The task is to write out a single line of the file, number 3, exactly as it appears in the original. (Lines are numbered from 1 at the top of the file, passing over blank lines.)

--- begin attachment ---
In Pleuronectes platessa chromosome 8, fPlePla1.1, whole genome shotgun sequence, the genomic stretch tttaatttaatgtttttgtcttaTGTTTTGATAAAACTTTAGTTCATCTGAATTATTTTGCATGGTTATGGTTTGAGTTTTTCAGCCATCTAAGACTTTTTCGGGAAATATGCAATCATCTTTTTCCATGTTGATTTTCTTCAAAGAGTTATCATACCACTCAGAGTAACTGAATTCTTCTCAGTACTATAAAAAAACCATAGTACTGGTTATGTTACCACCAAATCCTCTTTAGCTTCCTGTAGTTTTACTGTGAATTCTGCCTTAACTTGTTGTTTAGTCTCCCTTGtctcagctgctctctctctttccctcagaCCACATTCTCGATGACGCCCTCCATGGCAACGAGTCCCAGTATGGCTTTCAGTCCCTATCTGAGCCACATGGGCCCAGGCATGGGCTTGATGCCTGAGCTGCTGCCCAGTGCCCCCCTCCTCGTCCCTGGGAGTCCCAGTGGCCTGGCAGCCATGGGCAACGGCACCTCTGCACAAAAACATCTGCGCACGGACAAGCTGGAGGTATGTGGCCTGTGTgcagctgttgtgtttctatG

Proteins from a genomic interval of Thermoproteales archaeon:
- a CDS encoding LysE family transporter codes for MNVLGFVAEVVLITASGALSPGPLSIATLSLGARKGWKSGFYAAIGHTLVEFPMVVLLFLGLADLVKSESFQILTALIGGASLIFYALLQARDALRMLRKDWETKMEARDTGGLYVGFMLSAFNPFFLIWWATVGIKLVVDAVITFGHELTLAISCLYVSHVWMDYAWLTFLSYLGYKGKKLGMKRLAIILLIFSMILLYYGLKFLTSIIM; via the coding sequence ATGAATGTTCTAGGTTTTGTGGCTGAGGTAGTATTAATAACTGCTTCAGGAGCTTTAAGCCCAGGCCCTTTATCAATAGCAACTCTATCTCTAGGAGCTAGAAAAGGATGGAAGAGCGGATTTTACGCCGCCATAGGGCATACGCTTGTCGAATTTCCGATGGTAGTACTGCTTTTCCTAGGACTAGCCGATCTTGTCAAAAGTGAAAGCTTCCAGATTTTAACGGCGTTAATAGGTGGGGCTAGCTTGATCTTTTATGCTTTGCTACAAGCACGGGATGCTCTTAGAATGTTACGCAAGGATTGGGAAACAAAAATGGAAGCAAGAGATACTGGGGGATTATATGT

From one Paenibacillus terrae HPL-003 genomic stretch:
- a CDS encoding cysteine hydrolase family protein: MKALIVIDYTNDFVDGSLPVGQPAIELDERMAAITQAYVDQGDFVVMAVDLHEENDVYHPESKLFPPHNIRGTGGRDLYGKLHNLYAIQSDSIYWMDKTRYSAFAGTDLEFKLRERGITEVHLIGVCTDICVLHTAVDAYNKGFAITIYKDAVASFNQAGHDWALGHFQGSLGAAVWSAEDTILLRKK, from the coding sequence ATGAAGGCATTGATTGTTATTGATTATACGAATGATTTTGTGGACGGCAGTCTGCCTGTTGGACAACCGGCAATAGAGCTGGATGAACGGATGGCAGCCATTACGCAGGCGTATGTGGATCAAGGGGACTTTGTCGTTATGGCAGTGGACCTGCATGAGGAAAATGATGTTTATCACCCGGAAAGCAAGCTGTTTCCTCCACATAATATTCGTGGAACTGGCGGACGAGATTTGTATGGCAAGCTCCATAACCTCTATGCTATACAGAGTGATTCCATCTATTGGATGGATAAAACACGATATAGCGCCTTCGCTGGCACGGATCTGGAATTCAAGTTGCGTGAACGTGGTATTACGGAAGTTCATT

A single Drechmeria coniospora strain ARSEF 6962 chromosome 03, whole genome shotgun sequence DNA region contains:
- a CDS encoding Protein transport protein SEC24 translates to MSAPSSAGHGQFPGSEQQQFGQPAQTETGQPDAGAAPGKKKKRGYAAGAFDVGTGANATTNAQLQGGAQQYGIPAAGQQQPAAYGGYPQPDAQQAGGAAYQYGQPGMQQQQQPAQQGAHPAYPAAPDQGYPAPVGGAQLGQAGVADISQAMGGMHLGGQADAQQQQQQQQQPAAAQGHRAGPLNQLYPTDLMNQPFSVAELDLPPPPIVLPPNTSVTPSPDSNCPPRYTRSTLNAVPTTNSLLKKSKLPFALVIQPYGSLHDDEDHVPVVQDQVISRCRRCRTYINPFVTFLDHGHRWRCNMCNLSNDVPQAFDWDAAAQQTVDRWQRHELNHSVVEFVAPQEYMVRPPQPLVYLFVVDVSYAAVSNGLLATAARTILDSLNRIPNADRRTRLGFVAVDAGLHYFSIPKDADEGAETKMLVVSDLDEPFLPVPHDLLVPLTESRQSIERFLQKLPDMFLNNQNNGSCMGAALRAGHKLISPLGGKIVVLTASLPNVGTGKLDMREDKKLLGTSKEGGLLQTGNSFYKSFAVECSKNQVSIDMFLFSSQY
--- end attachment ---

- a CDS encoding LysE family transporter codes for MNVLGFVAEVVLITASGALSPGPLSIATLSLGARKGWKSGFYAAIGHTLVEFPMVVLLFLGLADLVKSESFQILTALIGGASLIFYALLQARDALRMLRKDWETKMEARDTGGLYVGFMLSAFNPFFLIWWATVGIKLVVDAVITFGHELTLAISCLYVSHVWMDYAWLTFLSYLGYKGKKLGMKRLAIILLIFSMILLYYGLKFLTSIIM; via the coding sequence ATGAATGTTCTAGGTTTTGTGGCTGAGGTAGTATTAATAACTGCTTCAGGAGCTTTAAGCCCAGGCCCTTTATCAATAGCAACTCTATCTCTAGGAGCTAGAAAAGGATGGAAGAGCGGATTTTACGCCGCCATAGGGCATACGCTTGTCGAATTTCCGATGGTAGTACTGCTTTTCCTAGGACTAGCCGATCTTGTCAAAAGTGAAAGCTTCCAGATTTTAACGGCGTTAATAGGTGGGGCTAGCTTGATCTTTTATGCTTTGCTACAAGCACGGGATGCTCTTAGAATGTTACGCAAGGATTGGGAAACAAAAATGGAAGCAAGAGATACTGGGGGATTATATGT